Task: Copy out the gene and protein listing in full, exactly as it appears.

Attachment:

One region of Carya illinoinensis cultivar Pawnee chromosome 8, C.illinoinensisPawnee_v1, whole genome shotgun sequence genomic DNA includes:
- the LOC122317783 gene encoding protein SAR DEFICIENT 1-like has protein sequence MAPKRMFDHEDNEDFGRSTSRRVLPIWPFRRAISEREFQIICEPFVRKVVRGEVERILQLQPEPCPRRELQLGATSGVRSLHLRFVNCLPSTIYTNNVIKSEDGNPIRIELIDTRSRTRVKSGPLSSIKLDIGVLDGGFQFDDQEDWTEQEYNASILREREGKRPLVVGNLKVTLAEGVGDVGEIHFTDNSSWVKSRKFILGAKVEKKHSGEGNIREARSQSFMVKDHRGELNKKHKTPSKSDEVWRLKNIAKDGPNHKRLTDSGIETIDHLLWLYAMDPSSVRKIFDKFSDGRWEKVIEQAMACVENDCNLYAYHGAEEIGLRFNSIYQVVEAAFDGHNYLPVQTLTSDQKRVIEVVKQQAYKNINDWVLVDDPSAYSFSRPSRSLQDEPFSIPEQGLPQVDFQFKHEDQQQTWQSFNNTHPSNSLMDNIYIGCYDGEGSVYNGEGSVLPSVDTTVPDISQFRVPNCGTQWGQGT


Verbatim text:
One region of Carya illinoinensis cultivar Pawnee chromosome 8, C.illinoinensisPawnee_v1, whole genome shotgun sequence genomic DNA includes:
- the LOC122317783 gene encoding protein SAR DEFICIENT 1-like has protein sequence MAPKRMFDHEDNEDFGRSTSRRVLPIWPFRRAISEREFQIICEPFVRKVVRGEVERILQLQPEPCPRRELQLGATSGVRSLHLRFVNCLPSTIYTNNVIKSEDGNPIRIELIDTRSRTRVKSGPLSSIKLDIGVLDGGFQFDDQEDWTEQEYNASILREREGKRPLVVGNLKVTLAEGVGDVGEIHFTDNSSWVKSRKFILGAKVEKKHSGEGNIREARSQSFMVKDHRGELNKKHKTPSKSDEVWRLKNIAKDGPNHKRLTDSGIETIDHLLWLYAMDPSSVRKIFDKFSDGRWEKVIEQAMACVENDCNLYAYHGAEEIGLRFNSIYQVVEAAFDGHNYLPVQTLTSDQKRVIEVVKQQAYKNINDWVLVDDPSAYSFSRPSRSLQDEPFSIPEQGLPQVDFQFKHEDQQQTWQSFNNTHPSNSLMDNIYIGCYDGEGSVYNGEGSVLPSVDTTVPDISQFRVPNCGTQWGQGT